Howard County Adds Three Electric Buses to System

Howard County residents will soon have the chance to ride on electric buses in Montgomery County, which were unveiled on Monday.


According to The Howard County Times,

The buses, run by the Regional Transportation Agency, are funded through a grant from the federal Transit Investments for Greenhouse Gas and Energy Reduction, or TIGGER, program in the Federal Transit Administration, as part of an effort to reduce greenhouse gas emissions in transit systems. The grant, worth approximately $3.7 million, means that the only cost to the county is for the electricity needed to power the buses, said David Cookson, a comprehensive and regional planner in the Office of Transportation.

The county’s use of the buses is part of a two-year project to evaluate the cost efficiency and effectiveness of electric buses, Cookson said. The project is a collaboration between the county, RTA, Maryland Transit Administration, BYD North America, Center for Transportation and the Environment and the real estate investment trust GGP.

Electric buses, at approximately $750,000 each, are more expensive than standard diesel buses, which usually cost $450,000, and so the project aims to determine if the energy and gasoline savings from their use are worth the extra upfront costs, Cookson said. After the project evaluation, Cookson said it is possible that more electric buses may be purchased, but it will be a matter of funding, he said.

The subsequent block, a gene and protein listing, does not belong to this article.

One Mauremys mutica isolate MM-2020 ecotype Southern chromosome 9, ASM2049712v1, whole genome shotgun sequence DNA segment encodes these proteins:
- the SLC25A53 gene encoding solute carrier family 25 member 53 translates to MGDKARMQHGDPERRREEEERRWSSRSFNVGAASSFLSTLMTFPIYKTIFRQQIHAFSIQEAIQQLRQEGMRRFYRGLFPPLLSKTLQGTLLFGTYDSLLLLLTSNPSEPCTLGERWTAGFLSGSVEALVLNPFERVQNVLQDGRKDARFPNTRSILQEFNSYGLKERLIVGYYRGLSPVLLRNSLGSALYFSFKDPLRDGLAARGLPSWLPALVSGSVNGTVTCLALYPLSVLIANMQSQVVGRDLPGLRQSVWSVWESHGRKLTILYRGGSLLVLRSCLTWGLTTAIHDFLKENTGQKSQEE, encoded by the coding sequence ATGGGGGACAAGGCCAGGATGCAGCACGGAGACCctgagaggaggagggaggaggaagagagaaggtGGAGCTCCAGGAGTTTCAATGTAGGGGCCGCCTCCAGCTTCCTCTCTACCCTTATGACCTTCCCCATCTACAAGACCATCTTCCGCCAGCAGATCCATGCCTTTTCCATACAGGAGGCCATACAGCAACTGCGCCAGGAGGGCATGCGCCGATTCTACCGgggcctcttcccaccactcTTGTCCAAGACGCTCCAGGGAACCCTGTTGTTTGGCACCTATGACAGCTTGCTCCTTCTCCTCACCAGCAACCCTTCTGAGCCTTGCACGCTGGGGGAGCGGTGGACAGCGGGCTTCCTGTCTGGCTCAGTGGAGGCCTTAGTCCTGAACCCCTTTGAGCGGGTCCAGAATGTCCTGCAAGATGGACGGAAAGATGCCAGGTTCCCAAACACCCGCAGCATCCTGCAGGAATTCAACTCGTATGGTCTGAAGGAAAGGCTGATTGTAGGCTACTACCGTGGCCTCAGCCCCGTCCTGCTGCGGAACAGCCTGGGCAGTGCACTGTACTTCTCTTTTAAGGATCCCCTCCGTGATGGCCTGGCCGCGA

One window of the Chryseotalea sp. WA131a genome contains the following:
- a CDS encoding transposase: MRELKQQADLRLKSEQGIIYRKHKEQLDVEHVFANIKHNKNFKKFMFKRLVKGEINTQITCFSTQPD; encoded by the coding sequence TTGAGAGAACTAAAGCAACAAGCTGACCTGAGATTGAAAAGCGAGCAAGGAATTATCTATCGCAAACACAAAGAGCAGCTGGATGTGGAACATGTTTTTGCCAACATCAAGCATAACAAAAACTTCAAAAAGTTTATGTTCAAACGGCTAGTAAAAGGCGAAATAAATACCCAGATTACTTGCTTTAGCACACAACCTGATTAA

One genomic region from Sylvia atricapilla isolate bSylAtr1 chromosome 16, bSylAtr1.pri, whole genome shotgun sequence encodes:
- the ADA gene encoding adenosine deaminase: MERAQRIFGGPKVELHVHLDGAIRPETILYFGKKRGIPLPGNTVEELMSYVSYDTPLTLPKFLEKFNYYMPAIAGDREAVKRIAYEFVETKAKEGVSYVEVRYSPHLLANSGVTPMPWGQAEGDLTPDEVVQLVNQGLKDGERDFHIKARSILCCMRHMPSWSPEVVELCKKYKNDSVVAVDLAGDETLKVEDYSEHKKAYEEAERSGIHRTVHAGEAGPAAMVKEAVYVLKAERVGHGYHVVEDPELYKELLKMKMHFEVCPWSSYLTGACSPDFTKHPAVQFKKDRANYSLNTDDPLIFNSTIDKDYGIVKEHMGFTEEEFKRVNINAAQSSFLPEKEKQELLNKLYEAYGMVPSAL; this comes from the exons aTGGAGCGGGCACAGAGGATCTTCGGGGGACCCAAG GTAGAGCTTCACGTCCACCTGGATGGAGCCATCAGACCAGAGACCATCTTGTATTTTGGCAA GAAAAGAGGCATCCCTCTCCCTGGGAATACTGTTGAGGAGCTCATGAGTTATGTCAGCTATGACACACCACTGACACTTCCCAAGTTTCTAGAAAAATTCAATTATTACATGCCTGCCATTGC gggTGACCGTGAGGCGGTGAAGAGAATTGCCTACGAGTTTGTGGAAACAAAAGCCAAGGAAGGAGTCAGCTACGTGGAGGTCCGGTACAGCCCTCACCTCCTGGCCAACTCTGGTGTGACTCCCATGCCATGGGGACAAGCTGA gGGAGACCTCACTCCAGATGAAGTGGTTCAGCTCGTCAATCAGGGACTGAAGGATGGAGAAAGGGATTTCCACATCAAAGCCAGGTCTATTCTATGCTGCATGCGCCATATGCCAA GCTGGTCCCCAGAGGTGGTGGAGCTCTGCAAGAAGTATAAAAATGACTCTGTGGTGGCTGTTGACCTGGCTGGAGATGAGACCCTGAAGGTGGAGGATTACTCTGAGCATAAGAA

“What are the cost savings that we would get from running these types of buses that would make it worthwhile to buy [them]?” he said.

Two buses will run on the county’s 401 route, which has stops at major county locations including The Mall in Columbia, Howard County General Hospital and Howard Community College. The third bus will either be in reserve or could be used on another route, according to Cookson.

Columbia mall will house a charging station for the buses, which the buses will use for five to 10 minutes every time they stop at the mall. A full battery lasts approximately 12 to 15 hours, and takes roughly four to five hours to fully charge. The buses will also charge each night at the bus garage, Cookson said.

Cookson said attendees at Monday’s event were particularly impressed by how quiet they were compared to diesel-fueled buses.

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